Britain’s new head of state is probably best known for promoting organic farming. His Gloucestershire-based Home Farm acquired organic status in the 1980s, and he subsequently launched a range of organic products that earned him – as he himself has gleefully noted – the outraged tabloid headline “A Shop-Soiled Royal!” Sales of his Duchy Originals products have exceeded £1 billion and raised more than £27 million for his charitable work, he told an audience at an awards ceremony in 2019.
Patrick Holden, who has been farming organically for nearly 50 years and set up the Sustainable Food Trust in 2010, advised the Prince on converting Home Farm and has worked with him for many years. “If you did a global survey, among people who know about this issue, about who is the most influential and important person who has shown leadership in the field of sustainable agriculture, King Charles would top the poll,” he says. “And he would head-and-shoulders top the poll.”
Natural England chair Tony Juniper – who collaborated with the Prince of Wales on his book Harmony, published in 2010 – argues that the now-King has touched on all the most important environmental issues at one point or another. He reels off the list – disappearing wildlife, pollution, food and water security, climate change, rainforests, the circular economy, sustainability and plastic waste in our oceans, as well as organic agriculture.
“The most important thing he has done is to highlight how they are not separate but faces of the same thing,” Juniper says. Harmony, he adds, is about how we must shift our collective world view from one where we see ourselves outside of nature to one where we understand that “Our society, our economy and our very civilisation are all embedded in the biosphere and that we have to sustain that biosphere in order to sustain human well-being. That environmental insight is his biggest contribution.”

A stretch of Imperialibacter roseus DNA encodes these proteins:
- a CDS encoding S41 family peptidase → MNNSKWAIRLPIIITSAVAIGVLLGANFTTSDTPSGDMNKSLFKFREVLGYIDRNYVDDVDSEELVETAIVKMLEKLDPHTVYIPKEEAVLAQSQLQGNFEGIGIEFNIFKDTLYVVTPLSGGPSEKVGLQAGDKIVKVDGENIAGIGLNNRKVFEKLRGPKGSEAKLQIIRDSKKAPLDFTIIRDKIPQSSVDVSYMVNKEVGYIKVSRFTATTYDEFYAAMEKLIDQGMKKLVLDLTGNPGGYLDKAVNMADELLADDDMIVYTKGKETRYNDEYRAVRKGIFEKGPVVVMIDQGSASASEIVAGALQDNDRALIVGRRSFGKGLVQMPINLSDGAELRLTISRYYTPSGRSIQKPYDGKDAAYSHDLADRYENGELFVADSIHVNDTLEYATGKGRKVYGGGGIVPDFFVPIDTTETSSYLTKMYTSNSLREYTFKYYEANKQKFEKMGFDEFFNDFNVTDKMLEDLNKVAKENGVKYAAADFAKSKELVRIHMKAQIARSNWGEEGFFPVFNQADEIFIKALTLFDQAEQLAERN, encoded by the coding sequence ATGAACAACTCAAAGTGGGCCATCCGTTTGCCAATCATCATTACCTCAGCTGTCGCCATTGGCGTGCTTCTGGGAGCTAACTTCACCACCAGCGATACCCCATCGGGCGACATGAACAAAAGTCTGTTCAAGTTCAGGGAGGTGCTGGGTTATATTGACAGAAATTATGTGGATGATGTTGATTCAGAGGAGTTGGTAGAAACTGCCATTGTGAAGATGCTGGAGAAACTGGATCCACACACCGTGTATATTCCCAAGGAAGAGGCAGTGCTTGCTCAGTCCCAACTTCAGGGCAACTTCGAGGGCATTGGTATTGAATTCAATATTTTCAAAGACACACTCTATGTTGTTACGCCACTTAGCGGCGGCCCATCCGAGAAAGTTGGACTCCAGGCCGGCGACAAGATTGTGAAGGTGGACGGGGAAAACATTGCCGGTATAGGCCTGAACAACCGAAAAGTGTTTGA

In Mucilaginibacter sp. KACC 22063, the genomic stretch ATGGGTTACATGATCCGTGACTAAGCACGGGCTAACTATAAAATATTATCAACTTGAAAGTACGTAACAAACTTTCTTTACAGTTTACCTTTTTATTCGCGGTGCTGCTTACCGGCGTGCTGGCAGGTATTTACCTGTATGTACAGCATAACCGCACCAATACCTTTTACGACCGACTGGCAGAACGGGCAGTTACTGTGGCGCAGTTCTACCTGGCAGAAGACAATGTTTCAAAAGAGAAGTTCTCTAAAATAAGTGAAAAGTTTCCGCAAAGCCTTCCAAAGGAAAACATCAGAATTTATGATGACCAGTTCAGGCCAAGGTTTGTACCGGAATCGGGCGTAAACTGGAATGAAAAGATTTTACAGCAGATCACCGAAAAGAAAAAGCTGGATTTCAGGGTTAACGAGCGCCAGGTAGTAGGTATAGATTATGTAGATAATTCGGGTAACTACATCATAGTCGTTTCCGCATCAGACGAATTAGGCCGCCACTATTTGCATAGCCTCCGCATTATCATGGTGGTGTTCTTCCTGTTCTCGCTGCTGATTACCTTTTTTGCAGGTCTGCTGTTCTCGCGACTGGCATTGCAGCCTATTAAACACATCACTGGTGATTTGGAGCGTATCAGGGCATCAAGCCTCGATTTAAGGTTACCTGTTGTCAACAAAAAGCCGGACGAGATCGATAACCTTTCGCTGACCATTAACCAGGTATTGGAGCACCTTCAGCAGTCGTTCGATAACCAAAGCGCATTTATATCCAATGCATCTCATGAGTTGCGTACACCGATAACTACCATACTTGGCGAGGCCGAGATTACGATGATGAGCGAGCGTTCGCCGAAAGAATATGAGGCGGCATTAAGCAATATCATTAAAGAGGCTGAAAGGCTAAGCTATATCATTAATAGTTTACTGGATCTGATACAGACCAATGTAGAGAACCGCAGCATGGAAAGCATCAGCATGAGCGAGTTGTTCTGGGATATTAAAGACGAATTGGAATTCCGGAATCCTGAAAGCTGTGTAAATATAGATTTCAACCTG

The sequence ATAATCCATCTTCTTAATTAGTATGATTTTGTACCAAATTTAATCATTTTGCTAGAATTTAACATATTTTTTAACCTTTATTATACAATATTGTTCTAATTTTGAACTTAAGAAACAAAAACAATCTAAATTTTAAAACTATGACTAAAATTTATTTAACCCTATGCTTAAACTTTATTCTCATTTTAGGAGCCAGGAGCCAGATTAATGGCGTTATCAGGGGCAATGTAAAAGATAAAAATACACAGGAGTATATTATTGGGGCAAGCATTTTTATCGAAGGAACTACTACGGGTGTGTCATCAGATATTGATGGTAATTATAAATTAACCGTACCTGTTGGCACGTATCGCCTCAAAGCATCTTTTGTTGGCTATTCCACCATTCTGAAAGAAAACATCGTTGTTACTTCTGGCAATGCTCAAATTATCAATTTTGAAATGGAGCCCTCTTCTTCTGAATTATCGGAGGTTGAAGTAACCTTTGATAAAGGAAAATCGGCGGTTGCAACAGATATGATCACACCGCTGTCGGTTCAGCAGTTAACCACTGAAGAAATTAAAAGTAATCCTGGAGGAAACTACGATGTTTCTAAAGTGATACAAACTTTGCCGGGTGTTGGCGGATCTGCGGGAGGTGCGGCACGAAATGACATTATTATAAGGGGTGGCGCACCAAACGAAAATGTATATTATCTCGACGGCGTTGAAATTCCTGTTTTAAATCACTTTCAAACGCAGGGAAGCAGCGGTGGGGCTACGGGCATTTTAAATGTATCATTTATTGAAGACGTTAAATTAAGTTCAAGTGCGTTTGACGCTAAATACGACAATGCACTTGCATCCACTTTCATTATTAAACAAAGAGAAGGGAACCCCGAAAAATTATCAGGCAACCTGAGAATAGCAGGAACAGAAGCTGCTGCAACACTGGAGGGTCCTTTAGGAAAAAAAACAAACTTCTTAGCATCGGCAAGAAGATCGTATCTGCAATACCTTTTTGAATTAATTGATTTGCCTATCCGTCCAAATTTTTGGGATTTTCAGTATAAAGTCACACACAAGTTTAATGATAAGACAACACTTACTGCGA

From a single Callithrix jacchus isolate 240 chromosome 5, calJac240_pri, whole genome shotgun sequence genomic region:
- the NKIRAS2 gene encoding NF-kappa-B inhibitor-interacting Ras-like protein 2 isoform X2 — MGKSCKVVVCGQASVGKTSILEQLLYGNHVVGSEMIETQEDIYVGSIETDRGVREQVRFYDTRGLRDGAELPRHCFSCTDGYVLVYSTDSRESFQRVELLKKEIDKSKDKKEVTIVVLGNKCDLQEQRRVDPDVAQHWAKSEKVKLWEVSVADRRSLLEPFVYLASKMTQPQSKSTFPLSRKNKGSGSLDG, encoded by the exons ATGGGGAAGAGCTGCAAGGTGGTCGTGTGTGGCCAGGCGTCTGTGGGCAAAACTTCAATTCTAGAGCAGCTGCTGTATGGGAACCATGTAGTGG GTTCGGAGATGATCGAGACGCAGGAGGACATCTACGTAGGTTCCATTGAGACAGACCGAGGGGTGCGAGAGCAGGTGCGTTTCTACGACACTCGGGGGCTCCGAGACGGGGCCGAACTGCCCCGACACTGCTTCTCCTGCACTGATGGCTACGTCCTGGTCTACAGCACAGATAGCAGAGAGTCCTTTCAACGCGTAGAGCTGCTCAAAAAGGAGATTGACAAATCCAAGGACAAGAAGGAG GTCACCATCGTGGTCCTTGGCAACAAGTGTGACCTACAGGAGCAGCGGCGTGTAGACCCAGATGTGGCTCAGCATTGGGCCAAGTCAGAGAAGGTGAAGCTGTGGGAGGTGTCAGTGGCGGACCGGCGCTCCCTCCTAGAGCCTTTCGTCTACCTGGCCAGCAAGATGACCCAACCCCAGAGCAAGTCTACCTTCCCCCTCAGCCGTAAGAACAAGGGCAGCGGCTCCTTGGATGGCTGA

In more than 50 years of being involved with the environmental movement, King Charles has inevitably come under criticism. By convention, the monarch is politically neutral, as is any member of the immediate Royal Family. But Charles has repeatedly tested the water by lobbying the government on a plethora of issues.
Should he have got involved in controversial debates such as the genetic modification of crops? His opposition was partly rooted in a belief that humans were involving themselves in something that was properly the responsibility of God, an arguably unscientific viewpoint from a man who generally prides himself on following the science. But he was also concerned about the power and influence of multinationals.
More recently, some conversationists have highlighted the Royal Family’s failure to match what they say about wildlife conservation with how they manage their own lands – much of the criticism centres on the Royal Family’s continued penchant for field sports such as game bird and deer shooting, activities that almost by definition do not allow for ecological regeneration.